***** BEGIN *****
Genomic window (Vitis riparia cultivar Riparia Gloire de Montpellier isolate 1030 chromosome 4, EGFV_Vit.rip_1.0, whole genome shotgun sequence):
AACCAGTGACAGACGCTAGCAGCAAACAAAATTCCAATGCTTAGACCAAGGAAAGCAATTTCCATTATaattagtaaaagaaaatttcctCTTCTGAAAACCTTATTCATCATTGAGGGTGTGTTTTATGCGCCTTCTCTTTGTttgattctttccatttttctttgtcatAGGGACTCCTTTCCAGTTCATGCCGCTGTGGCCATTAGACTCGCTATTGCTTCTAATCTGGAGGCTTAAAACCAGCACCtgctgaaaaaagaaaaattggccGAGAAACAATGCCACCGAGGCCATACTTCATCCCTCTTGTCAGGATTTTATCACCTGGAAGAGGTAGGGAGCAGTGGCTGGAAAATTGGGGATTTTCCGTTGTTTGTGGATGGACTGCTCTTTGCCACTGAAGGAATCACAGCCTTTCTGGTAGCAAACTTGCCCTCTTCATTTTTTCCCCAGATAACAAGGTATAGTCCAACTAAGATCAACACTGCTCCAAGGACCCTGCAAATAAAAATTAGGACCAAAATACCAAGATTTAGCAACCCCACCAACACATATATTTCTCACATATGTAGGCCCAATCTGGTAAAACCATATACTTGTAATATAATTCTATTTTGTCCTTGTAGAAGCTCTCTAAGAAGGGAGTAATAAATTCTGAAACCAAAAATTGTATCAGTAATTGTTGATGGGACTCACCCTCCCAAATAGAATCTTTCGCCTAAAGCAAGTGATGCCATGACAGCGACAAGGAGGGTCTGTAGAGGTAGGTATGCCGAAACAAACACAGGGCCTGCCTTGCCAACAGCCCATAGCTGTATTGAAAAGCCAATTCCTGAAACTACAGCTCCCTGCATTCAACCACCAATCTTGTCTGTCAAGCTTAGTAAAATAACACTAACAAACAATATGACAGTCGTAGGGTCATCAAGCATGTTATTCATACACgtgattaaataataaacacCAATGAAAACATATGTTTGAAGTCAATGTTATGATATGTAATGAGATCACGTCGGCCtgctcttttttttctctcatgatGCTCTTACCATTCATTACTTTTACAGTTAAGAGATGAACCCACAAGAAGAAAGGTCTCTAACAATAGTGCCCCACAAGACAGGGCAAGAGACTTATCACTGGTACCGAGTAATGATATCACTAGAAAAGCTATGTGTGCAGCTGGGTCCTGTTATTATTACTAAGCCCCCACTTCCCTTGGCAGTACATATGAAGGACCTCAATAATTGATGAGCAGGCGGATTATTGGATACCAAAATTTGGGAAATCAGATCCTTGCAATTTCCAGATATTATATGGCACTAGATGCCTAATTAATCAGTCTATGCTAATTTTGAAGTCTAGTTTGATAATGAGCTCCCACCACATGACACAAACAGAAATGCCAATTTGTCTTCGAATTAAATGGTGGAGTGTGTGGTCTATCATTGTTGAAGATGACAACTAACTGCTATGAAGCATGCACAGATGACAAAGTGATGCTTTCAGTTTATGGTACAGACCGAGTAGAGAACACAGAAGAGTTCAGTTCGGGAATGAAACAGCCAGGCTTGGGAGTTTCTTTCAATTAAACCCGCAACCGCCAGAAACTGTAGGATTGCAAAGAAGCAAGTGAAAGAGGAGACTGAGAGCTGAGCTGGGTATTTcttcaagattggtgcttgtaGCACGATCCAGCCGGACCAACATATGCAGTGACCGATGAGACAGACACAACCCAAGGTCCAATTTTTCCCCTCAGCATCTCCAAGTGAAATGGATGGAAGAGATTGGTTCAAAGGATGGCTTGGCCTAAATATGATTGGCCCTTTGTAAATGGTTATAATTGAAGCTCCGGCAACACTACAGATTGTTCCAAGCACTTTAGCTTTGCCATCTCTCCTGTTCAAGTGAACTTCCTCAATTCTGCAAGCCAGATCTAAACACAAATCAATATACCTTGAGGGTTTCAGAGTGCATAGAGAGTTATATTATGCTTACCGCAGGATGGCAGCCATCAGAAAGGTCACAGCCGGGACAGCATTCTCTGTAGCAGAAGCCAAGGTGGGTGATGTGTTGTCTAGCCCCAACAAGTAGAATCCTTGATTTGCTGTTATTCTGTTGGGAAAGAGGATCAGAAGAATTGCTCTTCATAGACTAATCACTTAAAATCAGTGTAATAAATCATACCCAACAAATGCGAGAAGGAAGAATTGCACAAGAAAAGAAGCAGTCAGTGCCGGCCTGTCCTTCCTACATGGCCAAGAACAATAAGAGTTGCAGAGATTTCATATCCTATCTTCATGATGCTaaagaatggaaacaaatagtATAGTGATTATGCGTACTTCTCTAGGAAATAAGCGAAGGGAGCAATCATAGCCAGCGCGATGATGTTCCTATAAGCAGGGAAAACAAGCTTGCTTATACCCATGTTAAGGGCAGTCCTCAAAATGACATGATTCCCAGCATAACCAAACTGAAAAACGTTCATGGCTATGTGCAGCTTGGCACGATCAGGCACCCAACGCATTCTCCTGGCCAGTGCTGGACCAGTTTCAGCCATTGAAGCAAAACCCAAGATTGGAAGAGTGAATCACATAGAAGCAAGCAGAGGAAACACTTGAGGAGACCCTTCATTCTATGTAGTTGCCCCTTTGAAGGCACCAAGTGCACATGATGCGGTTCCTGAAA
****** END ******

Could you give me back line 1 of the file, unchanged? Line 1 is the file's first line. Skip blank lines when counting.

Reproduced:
Genomic window (Vitis riparia cultivar Riparia Gloire de Montpellier isolate 1030 chromosome 4, EGFV_Vit.rip_1.0, whole genome shotgun sequence):